strong philosophical, religious, cultural, or political beliefs that could influence scientific judgments.
Strongly held values or beliefs can compromise a person’s science in some instances. The history of science offers a number of episodes in which social or personal beliefs distorted the work of researchers. For example, the ideological rejection of Mendelian genetics in the Soviet Union beginning in the 1930s crippled Soviet biology for decades. The field of eugenics used the techniques of science to try to demonstrate the inferiority of particular human groups, according to nonscientific prejudices.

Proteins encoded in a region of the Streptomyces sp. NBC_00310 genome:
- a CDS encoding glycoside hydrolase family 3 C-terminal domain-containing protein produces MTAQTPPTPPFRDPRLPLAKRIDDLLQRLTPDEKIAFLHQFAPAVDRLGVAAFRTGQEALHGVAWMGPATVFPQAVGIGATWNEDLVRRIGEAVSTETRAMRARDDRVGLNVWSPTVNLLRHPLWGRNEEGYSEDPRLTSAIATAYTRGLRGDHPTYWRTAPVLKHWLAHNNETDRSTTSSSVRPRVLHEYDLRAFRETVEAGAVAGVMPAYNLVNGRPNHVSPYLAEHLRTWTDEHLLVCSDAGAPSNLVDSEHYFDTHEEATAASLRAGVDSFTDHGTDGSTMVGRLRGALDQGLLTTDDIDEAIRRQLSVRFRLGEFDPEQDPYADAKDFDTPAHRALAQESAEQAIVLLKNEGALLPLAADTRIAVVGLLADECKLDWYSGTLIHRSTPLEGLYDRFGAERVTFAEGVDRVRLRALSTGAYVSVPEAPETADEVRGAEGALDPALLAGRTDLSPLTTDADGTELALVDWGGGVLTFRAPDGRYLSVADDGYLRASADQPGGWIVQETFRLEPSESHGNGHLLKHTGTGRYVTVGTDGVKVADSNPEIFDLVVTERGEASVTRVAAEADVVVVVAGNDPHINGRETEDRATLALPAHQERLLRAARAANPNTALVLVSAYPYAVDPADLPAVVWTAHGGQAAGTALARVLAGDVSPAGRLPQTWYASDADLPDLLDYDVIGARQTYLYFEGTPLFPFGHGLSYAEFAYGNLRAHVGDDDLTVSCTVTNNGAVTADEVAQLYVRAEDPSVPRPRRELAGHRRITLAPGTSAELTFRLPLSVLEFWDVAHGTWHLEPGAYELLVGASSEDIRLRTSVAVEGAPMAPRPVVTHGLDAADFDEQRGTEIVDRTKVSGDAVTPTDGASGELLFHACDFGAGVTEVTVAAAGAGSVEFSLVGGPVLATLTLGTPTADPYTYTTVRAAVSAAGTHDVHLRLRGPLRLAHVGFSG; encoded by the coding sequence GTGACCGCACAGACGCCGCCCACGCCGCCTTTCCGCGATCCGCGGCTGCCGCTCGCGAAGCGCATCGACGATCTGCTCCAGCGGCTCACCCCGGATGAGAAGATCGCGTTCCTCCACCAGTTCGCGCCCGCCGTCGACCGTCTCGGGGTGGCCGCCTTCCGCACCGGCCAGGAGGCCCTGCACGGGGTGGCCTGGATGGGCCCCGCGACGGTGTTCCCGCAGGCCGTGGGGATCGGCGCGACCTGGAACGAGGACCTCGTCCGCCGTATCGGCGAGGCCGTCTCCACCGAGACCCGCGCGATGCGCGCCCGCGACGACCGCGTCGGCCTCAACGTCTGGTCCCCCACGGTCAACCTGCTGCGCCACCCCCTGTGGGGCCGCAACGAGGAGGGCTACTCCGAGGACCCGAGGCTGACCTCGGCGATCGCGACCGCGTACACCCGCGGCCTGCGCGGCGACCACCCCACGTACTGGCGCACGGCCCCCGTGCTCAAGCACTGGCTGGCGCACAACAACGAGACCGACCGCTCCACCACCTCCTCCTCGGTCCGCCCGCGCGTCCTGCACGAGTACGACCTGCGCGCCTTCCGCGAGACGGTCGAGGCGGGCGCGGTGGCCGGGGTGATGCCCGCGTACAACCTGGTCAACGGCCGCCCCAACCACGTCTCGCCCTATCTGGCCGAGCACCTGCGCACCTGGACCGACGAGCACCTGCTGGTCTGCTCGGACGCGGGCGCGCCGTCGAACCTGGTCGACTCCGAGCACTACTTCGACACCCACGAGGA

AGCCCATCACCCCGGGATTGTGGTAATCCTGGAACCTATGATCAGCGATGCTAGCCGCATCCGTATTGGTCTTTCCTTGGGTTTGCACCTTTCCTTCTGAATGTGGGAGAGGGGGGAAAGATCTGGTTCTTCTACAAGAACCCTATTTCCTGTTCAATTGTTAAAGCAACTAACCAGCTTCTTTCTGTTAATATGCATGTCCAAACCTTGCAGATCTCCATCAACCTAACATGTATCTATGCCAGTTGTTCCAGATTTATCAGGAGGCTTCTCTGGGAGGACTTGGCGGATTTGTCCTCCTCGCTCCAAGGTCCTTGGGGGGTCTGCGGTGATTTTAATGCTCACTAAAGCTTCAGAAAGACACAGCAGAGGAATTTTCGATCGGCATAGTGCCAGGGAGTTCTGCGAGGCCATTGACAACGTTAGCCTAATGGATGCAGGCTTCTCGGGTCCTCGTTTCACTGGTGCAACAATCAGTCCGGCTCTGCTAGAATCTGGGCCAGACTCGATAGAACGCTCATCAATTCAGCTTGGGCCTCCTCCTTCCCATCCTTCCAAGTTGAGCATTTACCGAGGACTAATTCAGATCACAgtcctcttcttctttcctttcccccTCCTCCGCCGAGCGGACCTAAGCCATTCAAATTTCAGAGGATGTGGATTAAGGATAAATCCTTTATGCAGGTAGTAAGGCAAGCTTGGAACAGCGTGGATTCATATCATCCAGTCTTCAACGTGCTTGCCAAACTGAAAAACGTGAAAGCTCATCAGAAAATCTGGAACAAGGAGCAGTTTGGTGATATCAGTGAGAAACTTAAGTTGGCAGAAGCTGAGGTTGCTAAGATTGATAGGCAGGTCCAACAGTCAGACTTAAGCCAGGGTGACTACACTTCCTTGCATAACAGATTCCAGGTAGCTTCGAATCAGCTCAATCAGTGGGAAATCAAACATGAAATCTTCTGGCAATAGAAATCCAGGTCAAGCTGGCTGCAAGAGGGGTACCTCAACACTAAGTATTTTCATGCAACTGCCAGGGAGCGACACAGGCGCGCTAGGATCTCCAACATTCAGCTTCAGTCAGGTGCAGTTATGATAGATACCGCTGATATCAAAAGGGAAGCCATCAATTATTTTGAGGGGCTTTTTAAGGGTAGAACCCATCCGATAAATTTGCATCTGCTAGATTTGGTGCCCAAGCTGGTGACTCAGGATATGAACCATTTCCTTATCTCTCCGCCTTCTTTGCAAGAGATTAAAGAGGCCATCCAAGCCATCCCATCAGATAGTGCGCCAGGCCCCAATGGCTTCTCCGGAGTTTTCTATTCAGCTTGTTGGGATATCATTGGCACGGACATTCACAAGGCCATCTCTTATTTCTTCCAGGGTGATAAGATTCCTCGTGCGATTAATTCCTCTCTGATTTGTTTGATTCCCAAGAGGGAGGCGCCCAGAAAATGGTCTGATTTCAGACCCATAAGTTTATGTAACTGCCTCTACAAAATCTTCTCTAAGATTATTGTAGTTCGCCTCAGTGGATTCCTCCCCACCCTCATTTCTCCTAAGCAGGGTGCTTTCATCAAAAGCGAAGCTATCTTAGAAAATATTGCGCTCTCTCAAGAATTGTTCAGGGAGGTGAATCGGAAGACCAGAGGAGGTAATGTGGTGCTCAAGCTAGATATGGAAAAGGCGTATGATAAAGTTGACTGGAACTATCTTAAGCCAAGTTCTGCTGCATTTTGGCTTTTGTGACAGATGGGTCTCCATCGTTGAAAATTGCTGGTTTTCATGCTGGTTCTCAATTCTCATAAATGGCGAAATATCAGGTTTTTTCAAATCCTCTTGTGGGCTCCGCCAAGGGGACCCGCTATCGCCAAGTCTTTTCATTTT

Despite such cautionary episodes, it is clear that all values cannot—and should not—be separated from science. The desire to do good work is a human value. So is the conviction that standards of honesty and objectivity must be maintained. However, values that compromise objectivity and introduce bias into research must be recognized and minimized. Researchers must remain open to new ideas and continually test their own and other’s ideas against new information and observations. By subjecting scientific claims to the process of collective assessment, different perspectives are applied to the same body of observations and hypotheses, which helps minimize bias in research.